Garden Soils for An Alpine Rockery Garden

Garden Soils for Any Garden

There are many factors determining the most suitable type of garden soil for an alpine rockery garden.

garden soils

Where the rock garden is started from scratch, you should choose the soil mix best suited to the needs of the plants you want to grow. Building raised beds and sink gardens are simple ways of achieving this.

If the site already exists, it may well be necessary to introduce a soil mixture nearer to the requirements of the plants desired.

Lawns, pavements and rock gardens built on level ground are amenable to such changes but if the site is on a slope, it will be difficult to prevent the erosion of one type of soil into another.

If an acid soil is being introduced into a flat limestone garden, gently mound the existing soil upwards towards the centre of the site. Use a 1000 gauge black plastic liner to cover an area slightly larger than the proposed extent of the site including the mound. Then lay the stone on top of the plastic in the normal way.

This will prevent stagnation and drainage problems, as well as stopping lime reaching the introduced acid soil.

If a lime soil is being built over an already acid garden, there is no need for mounding or for a liner because lime will not do much harm to acid soil.

Ingredients of Garden Soils

The soil mixtures already mentioned contain three main ingredients: humus, grit or shingle, and loam. Their proportions mainly depend on the amount of light received in the garden and its local climate.

In a shady spot the mixture should contain up to 50% humus combined with equal parts of grit or shingle, and loam.

In a more sunny and open setting reduce the humus content by about 25% and mix it with equal amounts of the other ingredients. The proportions must also be varied according to the windiness of the site: with higher rainfall and less wind on a site, more shingle or grit mill be needed to give better drainage, and vice versa. Apply these mixtures to the top 30-38cm (12-15”) of soil layer of any ground.

Again, the depth varies according to the natural underlying soils; the better the drainage, the shallower the top layer can be, but it must never be less than 15cm (6”).

Humus and Loam In Garden Soils

Humus can be considered to be peat and leaf mould, with more of the latter in preference.

The quality of loams is very variable, so an explanation of good loam may also help. An ideal loam is the layer of soil immediately below meadow grass; the grass roots give it a fibrous texture and being neither sand nor clay it can be easily crumbled in the hands. Because it contains perennial weed seeds, it must always be sterilized before use.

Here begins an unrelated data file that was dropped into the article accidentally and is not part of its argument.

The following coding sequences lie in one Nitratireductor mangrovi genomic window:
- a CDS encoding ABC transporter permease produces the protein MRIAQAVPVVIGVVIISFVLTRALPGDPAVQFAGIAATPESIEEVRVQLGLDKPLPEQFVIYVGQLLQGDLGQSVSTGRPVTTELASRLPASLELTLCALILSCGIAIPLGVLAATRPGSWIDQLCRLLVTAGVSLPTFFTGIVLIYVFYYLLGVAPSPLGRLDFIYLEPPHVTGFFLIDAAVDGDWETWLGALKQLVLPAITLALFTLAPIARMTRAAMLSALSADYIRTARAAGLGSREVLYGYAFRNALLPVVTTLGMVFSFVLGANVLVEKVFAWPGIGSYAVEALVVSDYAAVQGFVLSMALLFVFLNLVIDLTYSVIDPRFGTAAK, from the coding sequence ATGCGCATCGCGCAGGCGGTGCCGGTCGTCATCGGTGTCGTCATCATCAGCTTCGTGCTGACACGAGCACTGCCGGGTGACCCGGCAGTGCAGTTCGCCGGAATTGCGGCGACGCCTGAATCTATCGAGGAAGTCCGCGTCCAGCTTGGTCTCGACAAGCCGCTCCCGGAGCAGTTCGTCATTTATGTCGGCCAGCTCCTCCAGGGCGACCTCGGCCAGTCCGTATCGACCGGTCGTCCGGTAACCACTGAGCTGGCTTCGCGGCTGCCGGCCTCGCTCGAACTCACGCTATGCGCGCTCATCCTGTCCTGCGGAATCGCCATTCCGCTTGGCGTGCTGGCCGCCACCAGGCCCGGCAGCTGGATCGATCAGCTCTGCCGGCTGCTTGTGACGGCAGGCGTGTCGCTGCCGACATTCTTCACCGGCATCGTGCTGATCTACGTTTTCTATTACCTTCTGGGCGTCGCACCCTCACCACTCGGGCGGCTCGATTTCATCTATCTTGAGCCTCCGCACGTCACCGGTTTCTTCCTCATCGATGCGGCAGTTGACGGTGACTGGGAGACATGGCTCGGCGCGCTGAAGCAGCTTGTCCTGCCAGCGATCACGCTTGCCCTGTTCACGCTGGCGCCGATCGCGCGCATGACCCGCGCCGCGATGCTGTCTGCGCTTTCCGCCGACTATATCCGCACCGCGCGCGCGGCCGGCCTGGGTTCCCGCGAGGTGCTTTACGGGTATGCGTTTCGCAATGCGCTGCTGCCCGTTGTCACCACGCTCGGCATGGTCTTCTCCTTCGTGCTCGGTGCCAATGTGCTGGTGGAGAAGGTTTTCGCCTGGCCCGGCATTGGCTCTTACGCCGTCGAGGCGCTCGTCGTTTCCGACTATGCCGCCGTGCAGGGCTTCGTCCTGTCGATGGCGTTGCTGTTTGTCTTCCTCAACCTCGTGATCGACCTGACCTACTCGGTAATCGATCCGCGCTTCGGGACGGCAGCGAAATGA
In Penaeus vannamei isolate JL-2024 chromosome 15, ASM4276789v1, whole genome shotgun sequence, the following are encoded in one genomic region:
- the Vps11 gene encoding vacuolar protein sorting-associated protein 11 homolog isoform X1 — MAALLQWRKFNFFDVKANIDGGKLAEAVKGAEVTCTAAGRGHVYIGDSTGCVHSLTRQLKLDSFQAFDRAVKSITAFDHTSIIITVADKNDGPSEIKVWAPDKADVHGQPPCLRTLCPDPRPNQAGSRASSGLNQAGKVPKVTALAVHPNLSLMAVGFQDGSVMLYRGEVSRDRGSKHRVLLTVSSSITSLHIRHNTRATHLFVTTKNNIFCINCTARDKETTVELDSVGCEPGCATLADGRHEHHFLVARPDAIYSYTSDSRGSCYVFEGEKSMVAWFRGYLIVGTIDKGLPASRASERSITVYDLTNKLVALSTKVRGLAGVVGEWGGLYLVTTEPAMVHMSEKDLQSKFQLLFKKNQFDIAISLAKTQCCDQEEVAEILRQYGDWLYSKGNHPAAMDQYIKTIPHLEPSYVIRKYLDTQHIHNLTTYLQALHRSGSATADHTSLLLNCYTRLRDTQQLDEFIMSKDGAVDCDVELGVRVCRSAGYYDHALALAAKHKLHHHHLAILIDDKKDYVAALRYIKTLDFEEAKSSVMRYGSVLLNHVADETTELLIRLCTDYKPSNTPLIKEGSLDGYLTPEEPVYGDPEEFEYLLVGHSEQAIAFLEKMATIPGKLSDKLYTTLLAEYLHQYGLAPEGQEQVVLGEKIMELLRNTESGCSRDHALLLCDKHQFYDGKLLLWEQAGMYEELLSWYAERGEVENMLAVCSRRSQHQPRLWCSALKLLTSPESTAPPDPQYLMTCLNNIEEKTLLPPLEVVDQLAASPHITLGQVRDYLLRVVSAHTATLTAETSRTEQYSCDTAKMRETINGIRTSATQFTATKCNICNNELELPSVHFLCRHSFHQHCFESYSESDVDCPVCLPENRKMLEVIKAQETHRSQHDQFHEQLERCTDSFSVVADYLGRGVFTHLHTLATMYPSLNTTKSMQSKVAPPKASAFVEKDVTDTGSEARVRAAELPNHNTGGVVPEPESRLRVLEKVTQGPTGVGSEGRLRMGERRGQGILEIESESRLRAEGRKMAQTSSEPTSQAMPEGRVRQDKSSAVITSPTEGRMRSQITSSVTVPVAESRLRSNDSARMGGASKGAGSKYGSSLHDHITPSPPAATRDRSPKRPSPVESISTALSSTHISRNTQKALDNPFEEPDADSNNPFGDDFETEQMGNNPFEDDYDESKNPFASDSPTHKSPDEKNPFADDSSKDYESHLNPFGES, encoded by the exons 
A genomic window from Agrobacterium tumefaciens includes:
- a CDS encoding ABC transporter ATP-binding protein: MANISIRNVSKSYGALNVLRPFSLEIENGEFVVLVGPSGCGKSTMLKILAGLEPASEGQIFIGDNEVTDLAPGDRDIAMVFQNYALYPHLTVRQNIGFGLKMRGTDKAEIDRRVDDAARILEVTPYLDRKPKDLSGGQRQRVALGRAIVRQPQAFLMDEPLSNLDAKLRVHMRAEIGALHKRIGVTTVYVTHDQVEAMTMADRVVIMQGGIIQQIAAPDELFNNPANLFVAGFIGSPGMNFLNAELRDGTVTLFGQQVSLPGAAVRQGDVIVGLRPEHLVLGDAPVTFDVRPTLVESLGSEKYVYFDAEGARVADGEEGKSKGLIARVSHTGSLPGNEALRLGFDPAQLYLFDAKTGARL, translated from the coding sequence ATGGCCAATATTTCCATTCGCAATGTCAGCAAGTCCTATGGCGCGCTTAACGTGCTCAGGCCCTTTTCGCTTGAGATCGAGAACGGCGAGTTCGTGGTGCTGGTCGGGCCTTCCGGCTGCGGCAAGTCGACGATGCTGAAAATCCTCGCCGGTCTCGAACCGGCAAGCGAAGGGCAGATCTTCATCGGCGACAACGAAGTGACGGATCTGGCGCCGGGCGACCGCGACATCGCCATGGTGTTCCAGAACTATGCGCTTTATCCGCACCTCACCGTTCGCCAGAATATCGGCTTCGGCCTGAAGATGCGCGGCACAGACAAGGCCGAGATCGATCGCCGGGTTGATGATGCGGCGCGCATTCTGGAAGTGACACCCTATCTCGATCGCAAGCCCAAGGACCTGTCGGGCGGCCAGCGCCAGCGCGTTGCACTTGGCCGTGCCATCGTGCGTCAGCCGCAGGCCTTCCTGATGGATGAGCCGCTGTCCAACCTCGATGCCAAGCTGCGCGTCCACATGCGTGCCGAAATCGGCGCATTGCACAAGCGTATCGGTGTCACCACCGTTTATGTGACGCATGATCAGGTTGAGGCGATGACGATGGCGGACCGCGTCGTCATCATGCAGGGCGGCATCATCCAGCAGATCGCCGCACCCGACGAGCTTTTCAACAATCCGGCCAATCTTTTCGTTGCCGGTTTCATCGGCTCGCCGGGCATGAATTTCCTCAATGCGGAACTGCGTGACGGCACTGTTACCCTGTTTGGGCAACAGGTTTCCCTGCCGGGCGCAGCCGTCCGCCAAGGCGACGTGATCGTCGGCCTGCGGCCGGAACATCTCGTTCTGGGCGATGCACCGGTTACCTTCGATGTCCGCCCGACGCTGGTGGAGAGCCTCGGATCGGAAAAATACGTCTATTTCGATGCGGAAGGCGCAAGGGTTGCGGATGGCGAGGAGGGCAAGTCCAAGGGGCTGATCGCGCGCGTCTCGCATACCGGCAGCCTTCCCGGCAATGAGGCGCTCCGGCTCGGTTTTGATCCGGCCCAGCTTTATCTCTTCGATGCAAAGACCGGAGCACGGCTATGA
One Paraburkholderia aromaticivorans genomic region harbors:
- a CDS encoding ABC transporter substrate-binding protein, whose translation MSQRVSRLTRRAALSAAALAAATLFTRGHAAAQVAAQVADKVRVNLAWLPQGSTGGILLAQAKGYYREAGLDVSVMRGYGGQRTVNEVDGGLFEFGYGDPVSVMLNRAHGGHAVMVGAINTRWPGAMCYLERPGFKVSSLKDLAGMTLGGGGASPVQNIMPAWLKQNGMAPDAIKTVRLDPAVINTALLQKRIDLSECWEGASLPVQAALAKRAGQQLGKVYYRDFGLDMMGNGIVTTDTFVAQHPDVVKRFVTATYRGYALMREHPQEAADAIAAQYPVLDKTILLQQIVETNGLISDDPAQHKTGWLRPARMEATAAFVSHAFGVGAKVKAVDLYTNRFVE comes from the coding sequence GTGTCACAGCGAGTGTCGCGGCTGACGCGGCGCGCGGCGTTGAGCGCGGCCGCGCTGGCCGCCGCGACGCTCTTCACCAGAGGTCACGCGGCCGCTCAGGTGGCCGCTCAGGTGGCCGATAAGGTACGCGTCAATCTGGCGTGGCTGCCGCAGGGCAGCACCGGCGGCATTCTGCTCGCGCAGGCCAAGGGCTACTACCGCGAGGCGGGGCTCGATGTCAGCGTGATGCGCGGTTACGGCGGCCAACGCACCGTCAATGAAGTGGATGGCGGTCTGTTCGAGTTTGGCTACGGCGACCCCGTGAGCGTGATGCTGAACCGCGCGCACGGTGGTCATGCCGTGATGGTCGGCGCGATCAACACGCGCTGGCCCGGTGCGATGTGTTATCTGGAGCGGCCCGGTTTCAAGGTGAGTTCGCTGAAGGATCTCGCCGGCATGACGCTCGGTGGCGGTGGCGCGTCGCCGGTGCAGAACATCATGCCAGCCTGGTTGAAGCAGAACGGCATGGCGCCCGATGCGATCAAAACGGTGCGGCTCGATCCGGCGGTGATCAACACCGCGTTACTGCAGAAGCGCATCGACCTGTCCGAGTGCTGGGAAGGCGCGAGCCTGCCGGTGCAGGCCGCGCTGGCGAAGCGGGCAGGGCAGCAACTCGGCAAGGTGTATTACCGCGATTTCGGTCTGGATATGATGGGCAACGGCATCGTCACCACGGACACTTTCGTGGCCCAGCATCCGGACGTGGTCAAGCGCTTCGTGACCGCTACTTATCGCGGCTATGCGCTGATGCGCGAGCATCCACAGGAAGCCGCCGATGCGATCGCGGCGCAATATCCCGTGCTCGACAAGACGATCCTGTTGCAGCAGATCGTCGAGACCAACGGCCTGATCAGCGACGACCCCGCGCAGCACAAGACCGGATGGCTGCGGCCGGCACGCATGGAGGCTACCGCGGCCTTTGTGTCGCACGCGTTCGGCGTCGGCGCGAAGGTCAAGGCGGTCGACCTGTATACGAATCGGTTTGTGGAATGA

Grits and Shingles In Garden Soils

Grits and shingles are coarser than sands and vary in texture and size, the grains ranging from 2-30mm (1/12 to 1 1/4”) in diameter.

Their presence in a garden soil mixture enables effective drainage: the coarser the grains, the better the drainage. If the grains are large enough and in sufficient quantity they will hold some moisture underneath, be able to maintain many plants and there will be no danger of over-watering.

Acid or Lime?

Sandstones, which are acidic, can support every type of plant, including lime-lovers. Similarly, acid-loving plants can be grown on many kinds of limestone but not those which release free lime into the soil, as it will inhibit their growth.

An excess of lime in the soil will cause the leaves of acid-loving plants to turn yellow, a condition known as ’chlorosis’. This is easily remedied by watering the soil around the bases of the affected plants with a solution made from sequestrene granules dissolved in water.

In general, however, it is far better and easier to grow plants in their natural soil-types. It is relevant here to examine what the words ’acidic’ and ’limey’ mean in practical terms to a rock gardener.

A standard scale, known as the pH scale, is used to measure the relative acidity of many substances including soil. It ranges between 0-14 as follows:

  • 1 – 6 indicates acidity;
  • 6.5 – 7.5 is neutral;
  • 7.5 – 14 indicates alkalinity or, in the case of a soil sample, liminess.

Simple soil-testing kits can be bought in a gardening shop and by following the manufacturers instructions, you can discover the type of soil in your garden, and stock it accordingly.

As a double check, look at the plants growing near where you live, for instance, if Rhododendrons, Azaleas or heathers are thriving, the soil is acidic. Though not a totally reliable test, because variations can occur over very short distances, it will give you a rough idea of your garden soil.

24. July 2010 by Dave Pinkney
Categories: Alpines | Tags: , , | Comments Off on Garden Soils for An Alpine Rockery Garden


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